Feel like it’d be a bit dodgy, or even taboo? That’s exactly why you should bring it up. There’s nothing more explicit in discussing period poverty than there is in discussing poverty. Period poverty describes humans being deprived of something that they can become very ill without – it’s similar to hunger, hygiene poverty, water poverty, etc, and should be discussed as such.
Spreading awareness will help end period poverty.
Donate Period Products for Those in Desperate Need
Donations are the lifeblood of the efforts to alleviate period poverty.
As we’ve discussed, there are much wider issues at stake that need to be tackled also – donations alone cannot end period poverty.
But they make a huge difference, and donations are crucial for helping someone immediately.
There are hundreds, if not thousands, of organisations globally that are tackling period poverty in various forms, from distributing period pads to providing and investing in menstrual, reproductive and sex education.
We cannot hope to mention them all, but here are some great organisations to check out:
Activists and charity organisation Free Periods is raising awareness of the government’s free period pad scheme through schools. They are working to encourage all schools to opt-in to the scheme so it will not be revoked.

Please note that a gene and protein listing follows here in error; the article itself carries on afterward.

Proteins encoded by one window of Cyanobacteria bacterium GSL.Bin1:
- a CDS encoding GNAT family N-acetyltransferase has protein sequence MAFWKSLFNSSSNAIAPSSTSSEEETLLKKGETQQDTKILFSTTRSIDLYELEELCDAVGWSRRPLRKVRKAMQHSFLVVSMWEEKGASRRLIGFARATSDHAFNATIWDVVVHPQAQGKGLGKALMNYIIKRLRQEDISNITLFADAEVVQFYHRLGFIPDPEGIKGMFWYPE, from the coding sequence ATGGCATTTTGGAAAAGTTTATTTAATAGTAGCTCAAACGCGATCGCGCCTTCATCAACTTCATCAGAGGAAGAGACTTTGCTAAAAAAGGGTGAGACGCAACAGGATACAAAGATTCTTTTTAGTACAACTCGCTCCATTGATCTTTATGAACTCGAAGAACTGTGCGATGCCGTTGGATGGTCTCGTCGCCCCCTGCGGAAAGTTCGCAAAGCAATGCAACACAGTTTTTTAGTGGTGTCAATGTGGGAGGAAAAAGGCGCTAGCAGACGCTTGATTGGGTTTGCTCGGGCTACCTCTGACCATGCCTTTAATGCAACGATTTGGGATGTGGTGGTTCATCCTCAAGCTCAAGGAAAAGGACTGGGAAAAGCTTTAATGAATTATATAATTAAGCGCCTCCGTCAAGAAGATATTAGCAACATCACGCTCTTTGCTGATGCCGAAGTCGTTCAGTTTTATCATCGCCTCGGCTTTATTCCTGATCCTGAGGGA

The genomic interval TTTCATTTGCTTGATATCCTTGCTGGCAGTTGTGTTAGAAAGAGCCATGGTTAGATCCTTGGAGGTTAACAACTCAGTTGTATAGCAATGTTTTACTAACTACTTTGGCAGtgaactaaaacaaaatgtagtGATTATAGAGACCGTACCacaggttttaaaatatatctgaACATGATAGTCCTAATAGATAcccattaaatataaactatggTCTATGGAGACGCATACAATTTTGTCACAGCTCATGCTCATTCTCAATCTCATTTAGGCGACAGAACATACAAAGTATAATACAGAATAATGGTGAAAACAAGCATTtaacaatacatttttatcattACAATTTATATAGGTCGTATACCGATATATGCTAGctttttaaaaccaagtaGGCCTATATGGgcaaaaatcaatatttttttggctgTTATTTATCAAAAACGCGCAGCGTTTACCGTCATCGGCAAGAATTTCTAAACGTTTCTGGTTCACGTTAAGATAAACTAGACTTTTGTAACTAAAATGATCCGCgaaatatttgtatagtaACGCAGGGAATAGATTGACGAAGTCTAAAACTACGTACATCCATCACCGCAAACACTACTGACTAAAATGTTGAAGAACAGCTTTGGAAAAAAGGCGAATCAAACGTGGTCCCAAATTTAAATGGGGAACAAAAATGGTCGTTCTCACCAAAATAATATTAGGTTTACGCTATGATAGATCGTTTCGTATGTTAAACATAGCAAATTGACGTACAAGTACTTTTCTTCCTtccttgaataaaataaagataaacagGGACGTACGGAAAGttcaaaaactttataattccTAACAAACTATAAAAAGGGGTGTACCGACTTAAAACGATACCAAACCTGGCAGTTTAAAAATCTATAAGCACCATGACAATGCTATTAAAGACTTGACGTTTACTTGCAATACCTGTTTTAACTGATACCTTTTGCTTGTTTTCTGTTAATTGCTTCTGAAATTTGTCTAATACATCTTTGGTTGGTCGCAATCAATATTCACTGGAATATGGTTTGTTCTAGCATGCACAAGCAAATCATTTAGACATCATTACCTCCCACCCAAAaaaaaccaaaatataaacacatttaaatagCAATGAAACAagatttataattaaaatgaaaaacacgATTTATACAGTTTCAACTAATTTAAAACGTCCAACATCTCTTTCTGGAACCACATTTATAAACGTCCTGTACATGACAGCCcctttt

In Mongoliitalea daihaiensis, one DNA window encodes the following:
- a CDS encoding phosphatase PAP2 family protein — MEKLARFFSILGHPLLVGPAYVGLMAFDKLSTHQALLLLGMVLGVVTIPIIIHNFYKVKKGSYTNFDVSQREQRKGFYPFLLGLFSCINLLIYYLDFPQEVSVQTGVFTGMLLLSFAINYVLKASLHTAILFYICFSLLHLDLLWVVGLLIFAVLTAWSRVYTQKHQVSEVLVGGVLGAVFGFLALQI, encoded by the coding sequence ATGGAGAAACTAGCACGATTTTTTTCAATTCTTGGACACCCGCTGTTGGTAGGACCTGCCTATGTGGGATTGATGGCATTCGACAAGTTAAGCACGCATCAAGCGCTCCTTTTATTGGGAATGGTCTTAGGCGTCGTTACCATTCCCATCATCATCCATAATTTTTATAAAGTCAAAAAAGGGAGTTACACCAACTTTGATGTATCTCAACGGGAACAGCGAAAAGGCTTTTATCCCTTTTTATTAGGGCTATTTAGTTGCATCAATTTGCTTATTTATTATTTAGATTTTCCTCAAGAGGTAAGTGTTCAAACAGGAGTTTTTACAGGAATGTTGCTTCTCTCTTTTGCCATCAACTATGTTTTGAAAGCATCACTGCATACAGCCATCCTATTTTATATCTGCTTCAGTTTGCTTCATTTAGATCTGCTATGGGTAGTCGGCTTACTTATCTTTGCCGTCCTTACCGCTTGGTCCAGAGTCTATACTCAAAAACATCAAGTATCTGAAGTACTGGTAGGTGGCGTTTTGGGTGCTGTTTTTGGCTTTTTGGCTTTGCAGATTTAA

A global charity that works with women in rural communities. The Barefoot College provides many educational programs for women and they run classes on menstrual health whilst helping distribute free sanitary pads to women and girls in need.
Freedom4Girls is a UK charity dedicated to helping women and girls living in period poverty. They also run projects across Africa. For example, freedom4Girls has done enormous work to support women and girls with sanitary products throughout the coronavirus pandemic.
A women-led charity that builds and supports a diverse range of educational programs for girls and women in 23 countries around the world. Wonder Foundation’s mission is to support and empower women and girls with access to quality education.
Inkind Direct distributes essential products throughout the UK and overseas. Donating over £268 million worth of products to date, Inkind Direct works with 11,000 charitable organisations to distribute sanitary products and thousands of other products worldwide.
Just Peoples’ wonderful diverse network of projects spans 13 countries, providing people with essential products, educational programs, counselling, mental healthcare and much more. They run a period poverty program for women and girls in Tanzania, one of the worst affected countries.